In this short afterword, Russ Hunter, Senior Lecturer in Film and Television at the University of Northumbria, offers some reflections on Peter Hutchings’ career. He notes Hutchings’ incisive intelligence and scholarly rigour, but also his kindness and generosity. Besides making major academic contributions in the form of Hammer and Beyond and his Historical Dictionary of Horror Cinema, he was also an excellent mentor to aspiring scholars. Above all else, he was driven by a love for cinema, a love that defined the course of his life.
Richard Matheson’s I Am Legend and Hammer’s The Night Creatures
In 1957 Hammer commissioned American author Richard Matheson to write a screenplay based on his vampire novella, I Am Legend. The screenplay (retitling the story as The Night Creatures), however, went unmade. This chapter examines the project in relation to the following questions. Why was Hammer interested in the I Am Legend project in the first place? Why did it go to the trouble of bringing Matheson over from the United States? What does this suggest about the pattern of production in the company during the late 1950s and, more broadly, about the relation between British and American models of horror and indeed between horror literature and horror cinema? Such questions direct us to I Am Legend as a commercial property as well as an innovative horror text, and a consideration of the circumstances of its acquisition and development by Hammer can enhance our understanding of the relation between these two distinct aspects of its existence.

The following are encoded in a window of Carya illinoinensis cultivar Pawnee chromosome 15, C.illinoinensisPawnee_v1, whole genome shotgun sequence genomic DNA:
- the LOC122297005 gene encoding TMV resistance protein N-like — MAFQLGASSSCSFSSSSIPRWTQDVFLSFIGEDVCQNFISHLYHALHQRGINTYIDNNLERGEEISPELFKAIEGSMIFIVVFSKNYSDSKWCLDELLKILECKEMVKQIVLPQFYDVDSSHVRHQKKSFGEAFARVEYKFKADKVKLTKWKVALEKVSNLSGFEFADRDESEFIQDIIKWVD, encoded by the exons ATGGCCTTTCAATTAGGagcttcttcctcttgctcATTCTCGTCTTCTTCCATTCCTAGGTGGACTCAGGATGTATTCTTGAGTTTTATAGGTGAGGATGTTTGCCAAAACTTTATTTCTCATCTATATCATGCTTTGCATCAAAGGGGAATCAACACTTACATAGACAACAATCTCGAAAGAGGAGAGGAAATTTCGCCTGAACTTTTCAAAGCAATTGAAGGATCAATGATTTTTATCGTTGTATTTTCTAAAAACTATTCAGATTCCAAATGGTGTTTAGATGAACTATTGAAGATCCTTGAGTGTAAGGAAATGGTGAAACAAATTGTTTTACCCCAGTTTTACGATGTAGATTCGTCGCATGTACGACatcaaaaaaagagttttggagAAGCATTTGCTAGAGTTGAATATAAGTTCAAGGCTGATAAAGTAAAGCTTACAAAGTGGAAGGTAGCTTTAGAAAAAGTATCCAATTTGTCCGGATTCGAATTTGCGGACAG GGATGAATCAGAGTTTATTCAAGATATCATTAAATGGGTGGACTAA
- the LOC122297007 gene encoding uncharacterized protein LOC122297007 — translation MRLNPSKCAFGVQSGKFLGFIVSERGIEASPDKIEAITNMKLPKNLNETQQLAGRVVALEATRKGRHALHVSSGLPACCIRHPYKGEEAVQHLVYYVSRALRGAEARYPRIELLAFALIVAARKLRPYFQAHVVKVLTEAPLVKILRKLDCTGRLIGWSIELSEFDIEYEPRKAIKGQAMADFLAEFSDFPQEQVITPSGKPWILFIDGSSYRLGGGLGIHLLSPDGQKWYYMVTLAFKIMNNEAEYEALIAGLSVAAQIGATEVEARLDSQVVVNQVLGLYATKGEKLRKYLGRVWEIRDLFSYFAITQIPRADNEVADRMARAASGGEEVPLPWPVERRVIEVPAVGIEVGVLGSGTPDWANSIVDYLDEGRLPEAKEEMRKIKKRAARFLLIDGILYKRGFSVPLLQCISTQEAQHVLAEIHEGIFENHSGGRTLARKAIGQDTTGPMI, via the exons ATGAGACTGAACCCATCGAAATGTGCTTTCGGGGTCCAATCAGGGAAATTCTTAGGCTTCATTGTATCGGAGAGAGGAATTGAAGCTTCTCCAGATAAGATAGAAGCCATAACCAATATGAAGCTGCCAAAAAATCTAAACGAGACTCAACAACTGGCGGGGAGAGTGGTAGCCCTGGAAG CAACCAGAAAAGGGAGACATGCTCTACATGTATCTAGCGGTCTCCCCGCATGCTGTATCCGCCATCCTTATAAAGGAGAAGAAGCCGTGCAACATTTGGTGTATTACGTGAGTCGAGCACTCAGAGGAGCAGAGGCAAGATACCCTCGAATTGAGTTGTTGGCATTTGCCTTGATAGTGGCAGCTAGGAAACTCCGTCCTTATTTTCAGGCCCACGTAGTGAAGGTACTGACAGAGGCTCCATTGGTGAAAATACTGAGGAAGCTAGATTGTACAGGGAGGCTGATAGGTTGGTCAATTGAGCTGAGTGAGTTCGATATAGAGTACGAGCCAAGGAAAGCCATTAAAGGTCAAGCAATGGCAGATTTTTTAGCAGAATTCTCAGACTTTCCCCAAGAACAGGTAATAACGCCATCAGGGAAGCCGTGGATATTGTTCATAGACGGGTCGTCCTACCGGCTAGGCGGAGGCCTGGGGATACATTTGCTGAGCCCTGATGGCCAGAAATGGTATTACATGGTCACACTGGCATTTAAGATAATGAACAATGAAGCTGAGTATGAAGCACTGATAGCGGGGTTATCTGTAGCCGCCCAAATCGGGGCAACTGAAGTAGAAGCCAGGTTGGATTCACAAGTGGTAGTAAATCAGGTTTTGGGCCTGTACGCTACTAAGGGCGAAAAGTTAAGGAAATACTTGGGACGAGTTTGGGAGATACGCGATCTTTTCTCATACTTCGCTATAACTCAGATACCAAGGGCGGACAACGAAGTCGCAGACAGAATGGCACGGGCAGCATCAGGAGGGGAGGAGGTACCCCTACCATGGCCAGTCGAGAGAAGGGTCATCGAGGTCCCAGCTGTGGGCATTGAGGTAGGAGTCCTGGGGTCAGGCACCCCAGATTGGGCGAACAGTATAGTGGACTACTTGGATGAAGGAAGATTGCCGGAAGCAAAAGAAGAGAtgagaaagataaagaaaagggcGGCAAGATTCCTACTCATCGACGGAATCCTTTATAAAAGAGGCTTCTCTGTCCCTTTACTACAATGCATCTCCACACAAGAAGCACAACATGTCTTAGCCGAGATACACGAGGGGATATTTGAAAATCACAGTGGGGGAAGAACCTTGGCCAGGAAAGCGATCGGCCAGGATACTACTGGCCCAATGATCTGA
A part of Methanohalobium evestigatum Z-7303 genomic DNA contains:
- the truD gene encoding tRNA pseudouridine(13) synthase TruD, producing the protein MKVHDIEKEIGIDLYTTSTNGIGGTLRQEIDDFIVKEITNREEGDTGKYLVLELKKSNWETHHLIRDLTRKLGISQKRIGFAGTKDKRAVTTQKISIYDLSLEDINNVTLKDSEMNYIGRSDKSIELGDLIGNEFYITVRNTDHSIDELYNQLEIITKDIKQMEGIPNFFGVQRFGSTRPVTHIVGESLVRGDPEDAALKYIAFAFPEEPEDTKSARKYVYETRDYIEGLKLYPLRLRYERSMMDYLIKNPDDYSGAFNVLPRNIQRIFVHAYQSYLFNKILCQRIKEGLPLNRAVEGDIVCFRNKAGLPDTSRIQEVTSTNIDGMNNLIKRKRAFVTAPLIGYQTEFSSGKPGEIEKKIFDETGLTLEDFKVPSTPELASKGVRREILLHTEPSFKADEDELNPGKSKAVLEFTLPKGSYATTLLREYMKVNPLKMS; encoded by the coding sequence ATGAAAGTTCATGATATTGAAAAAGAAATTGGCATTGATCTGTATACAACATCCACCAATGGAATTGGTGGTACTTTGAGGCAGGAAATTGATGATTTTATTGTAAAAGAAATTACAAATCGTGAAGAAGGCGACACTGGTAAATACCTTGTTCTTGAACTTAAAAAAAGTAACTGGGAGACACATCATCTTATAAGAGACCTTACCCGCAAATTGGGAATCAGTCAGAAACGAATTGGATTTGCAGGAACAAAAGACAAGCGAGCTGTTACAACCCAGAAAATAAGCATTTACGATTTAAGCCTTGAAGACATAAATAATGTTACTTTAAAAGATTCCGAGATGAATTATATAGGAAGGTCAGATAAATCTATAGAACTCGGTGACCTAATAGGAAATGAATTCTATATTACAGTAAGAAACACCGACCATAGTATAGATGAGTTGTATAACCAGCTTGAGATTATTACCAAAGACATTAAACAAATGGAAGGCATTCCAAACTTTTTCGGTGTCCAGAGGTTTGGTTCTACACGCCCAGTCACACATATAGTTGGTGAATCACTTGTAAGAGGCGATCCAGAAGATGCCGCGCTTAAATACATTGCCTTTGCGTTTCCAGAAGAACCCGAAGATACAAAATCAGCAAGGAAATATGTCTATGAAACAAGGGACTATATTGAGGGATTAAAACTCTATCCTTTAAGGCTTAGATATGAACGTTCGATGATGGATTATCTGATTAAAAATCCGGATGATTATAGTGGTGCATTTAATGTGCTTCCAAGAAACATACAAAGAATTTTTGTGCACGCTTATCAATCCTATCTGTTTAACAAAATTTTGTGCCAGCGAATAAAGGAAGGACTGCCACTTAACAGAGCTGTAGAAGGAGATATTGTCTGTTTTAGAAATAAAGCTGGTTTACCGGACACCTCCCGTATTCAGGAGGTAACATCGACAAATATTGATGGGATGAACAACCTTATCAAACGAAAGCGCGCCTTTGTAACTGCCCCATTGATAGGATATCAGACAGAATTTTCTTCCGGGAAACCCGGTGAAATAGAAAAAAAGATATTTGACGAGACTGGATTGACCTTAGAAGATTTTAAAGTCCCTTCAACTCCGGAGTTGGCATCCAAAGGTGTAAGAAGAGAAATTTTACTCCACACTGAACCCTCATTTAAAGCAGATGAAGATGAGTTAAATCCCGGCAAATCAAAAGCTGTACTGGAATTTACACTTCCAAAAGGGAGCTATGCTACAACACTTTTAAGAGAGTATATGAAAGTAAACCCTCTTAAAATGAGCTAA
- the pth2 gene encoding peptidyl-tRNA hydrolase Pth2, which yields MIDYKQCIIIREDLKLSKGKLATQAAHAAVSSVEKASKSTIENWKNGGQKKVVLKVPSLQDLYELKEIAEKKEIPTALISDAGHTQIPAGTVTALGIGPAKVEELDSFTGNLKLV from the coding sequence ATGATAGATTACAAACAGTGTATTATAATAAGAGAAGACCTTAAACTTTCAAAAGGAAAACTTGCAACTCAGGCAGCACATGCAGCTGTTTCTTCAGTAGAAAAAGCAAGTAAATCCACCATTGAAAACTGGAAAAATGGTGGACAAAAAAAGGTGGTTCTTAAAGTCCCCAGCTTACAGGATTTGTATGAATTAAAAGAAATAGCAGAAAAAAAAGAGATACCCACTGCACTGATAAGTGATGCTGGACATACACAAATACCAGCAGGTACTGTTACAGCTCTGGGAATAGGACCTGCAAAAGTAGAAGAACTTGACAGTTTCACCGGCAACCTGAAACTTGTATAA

Of all the British ﬁlm companies that sought to emulate Hammer’s success in the horror genre throughout the 1960s and early 1970s, Amicus was one of the most proliﬁc and distinctive. Between 1964 and 1974 it produced fourteen horror ﬁlms; these included both portmanteau/anthology films and single-plot dramas. The predominantly British casts and settings of Amicus horrors, the presence in many of them of the British horror stars Peter Cushing and Christopher Lee, and the fact that they were all directed by British directors working with British crews in British studios suggest that Amicus should be seen as an integral part of the British horror movement of the 1960s and 1970s. Despite this, Amicus horror ﬁlms have not played any signiﬁcant role in the critical re-evaluation of British horror that was inaugurated by David Pirie’s groundbreaking book A Heritage of Horror in 1973. In particular, the Amicus ﬁlms do not sit easily with those critical accounts that have sought to identify British horror as a purely indigenous cultural phenomenon. This chapter is therefore interested instead in the precise nature of the company’s dependence on American-sourced material and the extent to which this material is reworked within a British context of production. Such an approach can potentially highlight aspects of British horror that are obscured by those accounts which have centred on Hammer.
The conclusion briefly reflects on subsequent developments in British horror following Hammer’s ‘demise’ in the late 1970s. Brief consideration is given to such films as The Wicker Man (1973) and Hellraiser (1987) and Hammer’s newfound ‘respectability’.